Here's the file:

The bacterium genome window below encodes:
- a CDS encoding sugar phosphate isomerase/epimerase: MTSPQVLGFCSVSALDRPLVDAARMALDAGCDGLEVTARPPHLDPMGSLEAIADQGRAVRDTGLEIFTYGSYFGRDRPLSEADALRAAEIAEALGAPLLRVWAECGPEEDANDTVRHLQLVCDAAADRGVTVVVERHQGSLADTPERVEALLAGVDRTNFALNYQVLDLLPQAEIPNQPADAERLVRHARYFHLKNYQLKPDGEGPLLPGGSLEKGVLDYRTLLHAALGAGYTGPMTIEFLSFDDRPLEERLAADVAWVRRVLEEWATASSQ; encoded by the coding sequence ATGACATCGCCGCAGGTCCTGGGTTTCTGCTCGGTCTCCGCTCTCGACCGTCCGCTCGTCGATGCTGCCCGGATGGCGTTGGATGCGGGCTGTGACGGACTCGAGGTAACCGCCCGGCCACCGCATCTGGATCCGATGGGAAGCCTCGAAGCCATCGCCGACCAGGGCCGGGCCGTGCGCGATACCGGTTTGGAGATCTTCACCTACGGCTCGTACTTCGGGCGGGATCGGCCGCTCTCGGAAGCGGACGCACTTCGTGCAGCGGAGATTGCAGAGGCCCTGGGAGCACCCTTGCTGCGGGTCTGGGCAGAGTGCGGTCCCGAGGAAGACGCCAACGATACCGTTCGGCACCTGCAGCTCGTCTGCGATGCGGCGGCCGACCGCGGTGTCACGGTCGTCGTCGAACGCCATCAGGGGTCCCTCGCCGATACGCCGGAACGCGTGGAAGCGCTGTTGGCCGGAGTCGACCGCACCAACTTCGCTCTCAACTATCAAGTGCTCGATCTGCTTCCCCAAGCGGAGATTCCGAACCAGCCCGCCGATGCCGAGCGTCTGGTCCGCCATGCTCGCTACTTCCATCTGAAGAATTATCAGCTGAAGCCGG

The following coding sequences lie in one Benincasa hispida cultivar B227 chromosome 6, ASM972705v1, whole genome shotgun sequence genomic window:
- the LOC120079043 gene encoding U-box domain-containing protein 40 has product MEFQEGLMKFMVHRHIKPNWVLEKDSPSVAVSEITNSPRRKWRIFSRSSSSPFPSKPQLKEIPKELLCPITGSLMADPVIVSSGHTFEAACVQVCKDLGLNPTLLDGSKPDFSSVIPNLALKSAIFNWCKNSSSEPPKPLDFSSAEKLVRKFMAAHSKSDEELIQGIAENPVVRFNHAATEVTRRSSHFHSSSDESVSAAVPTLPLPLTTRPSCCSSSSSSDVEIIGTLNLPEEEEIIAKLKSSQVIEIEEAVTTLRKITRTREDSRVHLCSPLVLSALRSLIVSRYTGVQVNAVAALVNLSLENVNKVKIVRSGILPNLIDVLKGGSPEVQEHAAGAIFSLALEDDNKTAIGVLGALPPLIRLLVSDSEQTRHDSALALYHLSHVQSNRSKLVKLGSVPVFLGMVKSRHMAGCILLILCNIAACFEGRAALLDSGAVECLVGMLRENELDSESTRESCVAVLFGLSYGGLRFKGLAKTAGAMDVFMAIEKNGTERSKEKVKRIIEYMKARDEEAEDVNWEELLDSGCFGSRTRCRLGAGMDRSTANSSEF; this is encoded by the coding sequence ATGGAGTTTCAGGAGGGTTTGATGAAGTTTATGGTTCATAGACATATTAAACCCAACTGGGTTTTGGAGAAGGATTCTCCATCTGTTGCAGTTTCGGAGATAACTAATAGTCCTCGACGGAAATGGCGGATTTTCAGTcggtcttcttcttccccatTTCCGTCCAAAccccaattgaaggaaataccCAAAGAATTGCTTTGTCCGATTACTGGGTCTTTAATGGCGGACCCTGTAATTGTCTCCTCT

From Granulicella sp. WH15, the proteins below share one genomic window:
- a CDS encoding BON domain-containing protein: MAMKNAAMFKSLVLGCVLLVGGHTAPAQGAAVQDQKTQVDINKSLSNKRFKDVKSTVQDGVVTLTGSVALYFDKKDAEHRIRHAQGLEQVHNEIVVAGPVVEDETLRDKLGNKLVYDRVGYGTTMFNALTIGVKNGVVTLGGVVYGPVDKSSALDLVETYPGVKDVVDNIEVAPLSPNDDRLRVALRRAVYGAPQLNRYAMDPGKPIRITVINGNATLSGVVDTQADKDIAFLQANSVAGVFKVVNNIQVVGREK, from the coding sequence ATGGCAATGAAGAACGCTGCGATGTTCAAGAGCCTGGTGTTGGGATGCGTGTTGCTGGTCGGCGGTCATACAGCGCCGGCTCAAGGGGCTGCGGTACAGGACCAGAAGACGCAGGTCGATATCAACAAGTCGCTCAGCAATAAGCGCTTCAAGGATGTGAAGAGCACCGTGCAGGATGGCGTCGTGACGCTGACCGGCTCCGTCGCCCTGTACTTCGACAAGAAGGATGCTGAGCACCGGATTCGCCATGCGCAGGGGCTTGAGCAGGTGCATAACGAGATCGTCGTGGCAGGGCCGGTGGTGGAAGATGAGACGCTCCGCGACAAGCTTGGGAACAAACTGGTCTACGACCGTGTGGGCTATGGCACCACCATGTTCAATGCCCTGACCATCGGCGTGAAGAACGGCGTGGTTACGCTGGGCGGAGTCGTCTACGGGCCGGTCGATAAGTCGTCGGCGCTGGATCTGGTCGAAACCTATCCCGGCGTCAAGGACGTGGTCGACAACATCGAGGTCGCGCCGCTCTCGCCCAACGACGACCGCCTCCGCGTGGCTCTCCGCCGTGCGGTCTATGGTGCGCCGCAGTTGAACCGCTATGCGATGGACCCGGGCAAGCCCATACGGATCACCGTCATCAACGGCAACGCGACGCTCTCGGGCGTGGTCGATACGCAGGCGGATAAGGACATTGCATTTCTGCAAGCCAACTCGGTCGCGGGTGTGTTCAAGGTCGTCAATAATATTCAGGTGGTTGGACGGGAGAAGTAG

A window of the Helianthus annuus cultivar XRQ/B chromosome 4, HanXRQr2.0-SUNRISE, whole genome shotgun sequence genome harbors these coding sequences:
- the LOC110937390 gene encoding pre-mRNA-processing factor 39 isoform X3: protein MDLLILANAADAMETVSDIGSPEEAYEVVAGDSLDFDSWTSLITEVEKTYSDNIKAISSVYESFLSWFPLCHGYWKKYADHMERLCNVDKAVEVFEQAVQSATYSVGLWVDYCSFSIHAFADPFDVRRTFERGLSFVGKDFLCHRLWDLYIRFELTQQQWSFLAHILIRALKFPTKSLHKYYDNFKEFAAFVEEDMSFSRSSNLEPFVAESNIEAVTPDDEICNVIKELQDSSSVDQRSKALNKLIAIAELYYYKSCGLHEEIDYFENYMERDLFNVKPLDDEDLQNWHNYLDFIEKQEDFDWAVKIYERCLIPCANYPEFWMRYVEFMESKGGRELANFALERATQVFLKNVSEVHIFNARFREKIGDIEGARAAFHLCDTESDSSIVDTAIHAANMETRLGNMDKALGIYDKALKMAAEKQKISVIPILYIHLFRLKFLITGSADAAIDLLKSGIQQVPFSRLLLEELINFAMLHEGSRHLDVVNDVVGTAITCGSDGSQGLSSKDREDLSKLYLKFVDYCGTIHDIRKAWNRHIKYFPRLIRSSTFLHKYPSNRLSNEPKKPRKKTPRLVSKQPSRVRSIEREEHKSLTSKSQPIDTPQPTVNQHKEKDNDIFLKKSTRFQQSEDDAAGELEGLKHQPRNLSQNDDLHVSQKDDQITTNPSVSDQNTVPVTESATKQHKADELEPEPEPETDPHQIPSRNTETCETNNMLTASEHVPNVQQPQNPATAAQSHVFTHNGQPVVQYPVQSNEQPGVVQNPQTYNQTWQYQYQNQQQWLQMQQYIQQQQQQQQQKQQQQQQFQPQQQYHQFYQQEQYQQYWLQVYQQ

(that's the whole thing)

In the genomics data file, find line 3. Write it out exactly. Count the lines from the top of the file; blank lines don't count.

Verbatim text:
The following coding sequences lie in one Benincasa hispida cultivar B227 chromosome 6, ASM972705v1, whole genome shotgun sequence genomic window: